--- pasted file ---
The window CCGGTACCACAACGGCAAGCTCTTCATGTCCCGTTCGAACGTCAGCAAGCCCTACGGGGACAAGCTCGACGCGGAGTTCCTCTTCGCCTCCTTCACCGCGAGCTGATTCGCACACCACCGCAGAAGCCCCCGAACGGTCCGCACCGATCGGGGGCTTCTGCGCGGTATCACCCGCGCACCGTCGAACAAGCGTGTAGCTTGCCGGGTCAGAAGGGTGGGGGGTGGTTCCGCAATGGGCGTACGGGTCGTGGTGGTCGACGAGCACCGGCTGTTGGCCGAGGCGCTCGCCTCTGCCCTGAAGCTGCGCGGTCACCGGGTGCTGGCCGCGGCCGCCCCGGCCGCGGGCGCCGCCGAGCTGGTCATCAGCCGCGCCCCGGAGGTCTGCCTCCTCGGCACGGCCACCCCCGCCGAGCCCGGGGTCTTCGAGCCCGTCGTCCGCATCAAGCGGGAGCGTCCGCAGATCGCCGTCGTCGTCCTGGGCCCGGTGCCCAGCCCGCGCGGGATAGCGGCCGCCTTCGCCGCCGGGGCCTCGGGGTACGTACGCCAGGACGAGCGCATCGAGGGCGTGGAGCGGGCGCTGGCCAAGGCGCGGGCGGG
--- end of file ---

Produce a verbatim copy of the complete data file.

The window CCGGTACCACAACGGCAAGCTCTTCATGTCCCGTTCGAACGTCAGCAAGCCCTACGGGGACAAGCTCGACGCGGAGTTCCTCTTCGCCTCCTTCACCGCGAGCTGATTCGCACACCACCGCAGAAGCCCCCGAACGGTCCGCACCGATCGGGGGCTTCTGCGCGGTATCACCCGCGCACCGTCGAACAAGCGTGTAGCTTGCCGGGTCAGAAGGGTGGGGGGTGGTTCCGCAATGGGCGTACGGGTCGTGGTGGTCGACGAGCACCGGCTGTTGGCCGAGGCGCTCGCCTCTGCCCTGAAGCTGCGCGGTCACCGGGTGCTGGCCGCGGCCGCCCCGGCCGCGGGCGCCGCCGAGCTGGTCATCAGCCGCGCCCCGGAGGTCTGCCTCCTCGGCACGGCCACCCCCGCCGAGCCCGGGGTCTTCGAGCCCGTCGTCCGCATCAAGCGGGAGCGTCCGCAGATCGCCGTCGTCGTCCTGGGCCCGGTGCCCAGCCCGCGCGGGATAGCGGCCGCCTTCGCCGCCGGGGCCTCGGGGTACGTACGCCAGGACGAGCGCATCGAGGGCGTGGAGCGGGCGCTGGCCAAGGCGCGGGCGGG